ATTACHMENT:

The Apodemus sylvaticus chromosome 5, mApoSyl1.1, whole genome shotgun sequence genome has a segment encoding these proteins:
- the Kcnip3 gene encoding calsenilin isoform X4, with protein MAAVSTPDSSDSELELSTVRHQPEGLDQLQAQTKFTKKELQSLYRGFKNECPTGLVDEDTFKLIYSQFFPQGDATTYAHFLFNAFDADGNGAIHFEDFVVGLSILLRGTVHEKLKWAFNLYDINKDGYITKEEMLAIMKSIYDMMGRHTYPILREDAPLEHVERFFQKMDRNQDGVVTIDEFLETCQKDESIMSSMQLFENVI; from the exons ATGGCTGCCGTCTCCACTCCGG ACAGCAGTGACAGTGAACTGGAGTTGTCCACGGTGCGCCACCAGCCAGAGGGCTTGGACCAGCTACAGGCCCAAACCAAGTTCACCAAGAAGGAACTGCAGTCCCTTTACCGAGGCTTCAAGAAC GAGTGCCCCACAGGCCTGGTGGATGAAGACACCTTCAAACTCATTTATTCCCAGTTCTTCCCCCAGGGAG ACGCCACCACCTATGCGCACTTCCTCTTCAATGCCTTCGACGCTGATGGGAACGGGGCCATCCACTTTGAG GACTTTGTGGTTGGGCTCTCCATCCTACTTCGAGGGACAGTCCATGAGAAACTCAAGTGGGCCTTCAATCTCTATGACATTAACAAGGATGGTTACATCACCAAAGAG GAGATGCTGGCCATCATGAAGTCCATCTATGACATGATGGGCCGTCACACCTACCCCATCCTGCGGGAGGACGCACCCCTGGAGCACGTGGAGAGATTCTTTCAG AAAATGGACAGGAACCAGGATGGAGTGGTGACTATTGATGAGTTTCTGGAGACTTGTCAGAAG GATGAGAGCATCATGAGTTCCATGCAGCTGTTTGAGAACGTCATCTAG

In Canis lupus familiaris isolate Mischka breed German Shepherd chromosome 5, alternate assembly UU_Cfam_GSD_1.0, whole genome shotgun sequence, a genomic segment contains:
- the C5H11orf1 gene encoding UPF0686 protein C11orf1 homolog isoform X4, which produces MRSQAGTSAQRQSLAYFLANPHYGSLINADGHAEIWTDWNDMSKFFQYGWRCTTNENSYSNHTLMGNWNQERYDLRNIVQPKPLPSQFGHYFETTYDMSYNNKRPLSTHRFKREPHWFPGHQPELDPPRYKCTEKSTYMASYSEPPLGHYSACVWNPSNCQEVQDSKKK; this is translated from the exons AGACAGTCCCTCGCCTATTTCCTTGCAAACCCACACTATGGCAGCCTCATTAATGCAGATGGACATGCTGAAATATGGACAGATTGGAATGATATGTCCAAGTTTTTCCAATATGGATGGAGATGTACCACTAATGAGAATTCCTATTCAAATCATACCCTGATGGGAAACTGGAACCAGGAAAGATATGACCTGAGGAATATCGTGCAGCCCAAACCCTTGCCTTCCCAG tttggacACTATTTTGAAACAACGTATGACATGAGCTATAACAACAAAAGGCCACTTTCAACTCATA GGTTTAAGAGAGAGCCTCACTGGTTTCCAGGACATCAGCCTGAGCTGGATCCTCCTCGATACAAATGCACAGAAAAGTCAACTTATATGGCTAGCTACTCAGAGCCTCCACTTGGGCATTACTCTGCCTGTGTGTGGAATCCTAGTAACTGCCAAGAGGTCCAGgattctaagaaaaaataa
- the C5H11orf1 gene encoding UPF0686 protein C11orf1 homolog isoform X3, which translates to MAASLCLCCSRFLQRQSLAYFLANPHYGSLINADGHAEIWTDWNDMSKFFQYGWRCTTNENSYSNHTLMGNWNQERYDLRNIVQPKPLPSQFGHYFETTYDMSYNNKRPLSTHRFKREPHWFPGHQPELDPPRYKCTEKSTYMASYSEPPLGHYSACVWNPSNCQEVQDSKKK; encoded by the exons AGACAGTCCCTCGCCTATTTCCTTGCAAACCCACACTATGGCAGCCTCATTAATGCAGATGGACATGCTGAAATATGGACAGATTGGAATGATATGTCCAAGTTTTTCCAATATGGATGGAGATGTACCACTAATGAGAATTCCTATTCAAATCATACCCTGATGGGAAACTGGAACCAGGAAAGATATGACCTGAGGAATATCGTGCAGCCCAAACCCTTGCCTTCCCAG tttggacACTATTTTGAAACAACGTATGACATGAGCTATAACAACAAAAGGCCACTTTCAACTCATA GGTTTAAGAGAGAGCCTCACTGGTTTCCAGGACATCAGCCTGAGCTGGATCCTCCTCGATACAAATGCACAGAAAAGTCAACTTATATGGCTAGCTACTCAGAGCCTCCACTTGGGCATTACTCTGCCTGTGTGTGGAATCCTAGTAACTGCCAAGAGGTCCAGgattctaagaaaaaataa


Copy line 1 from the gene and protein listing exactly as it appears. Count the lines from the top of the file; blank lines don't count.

The Apodemus sylvaticus chromosome 5, mApoSyl1.1, whole genome shotgun sequence genome has a segment encoding these proteins: